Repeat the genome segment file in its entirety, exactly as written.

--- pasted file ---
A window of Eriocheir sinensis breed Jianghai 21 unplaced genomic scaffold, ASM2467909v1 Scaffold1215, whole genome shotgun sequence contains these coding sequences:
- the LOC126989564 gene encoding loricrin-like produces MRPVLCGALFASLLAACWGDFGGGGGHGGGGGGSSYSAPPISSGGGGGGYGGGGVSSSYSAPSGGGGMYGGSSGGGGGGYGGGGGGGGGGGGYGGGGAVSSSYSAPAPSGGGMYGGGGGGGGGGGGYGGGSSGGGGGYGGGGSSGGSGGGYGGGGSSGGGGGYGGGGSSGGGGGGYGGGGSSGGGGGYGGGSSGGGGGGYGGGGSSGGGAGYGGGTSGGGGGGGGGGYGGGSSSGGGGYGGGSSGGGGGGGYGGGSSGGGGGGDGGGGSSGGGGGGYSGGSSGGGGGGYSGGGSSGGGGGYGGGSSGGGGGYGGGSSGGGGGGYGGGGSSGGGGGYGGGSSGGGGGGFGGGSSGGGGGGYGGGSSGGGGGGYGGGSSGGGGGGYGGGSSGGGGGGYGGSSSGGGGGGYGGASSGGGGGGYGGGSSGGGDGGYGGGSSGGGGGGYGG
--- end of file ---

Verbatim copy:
A window of Eriocheir sinensis breed Jianghai 21 unplaced genomic scaffold, ASM2467909v1 Scaffold1215, whole genome shotgun sequence contains these coding sequences:
- the LOC126989564 gene encoding loricrin-like produces MRPVLCGALFASLLAACWGDFGGGGGHGGGGGGSSYSAPPISSGGGGGGYGGGGVSSSYSAPSGGGGMYGGSSGGGGGGYGGGGGGGGGGGGYGGGGAVSSSYSAPAPSGGGMYGGGGGGGGGGGGYGGGSSGGGGGYGGGGSSGGSGGGYGGGGSSGGGGGYGGGGSSGGGGGGYGGGGSSGGGGGYGGGSSGGGGGGYGGGGSSGGGAGYGGGTSGGGGGGGGGGYGGGSSSGGGGYGGGSSGGGGGGGYGGGSSGGGGGGDGGGGSSGGGGGGYSGGSSGGGGGGYSGGGSSGGGGGYGGGSSGGGGGYGGGSSGGGGGGYGGGGSSGGGGGYGGGSSGGGGGGFGGGSSGGGGGGYGGGSSGGGGGGYGGGSSGGGGGGYGGGSSGGGGGGYGGSSSGGGGGGYGGASSGGGGGGYGGGSSGGGDGGYGGGSSGGGGGGYGG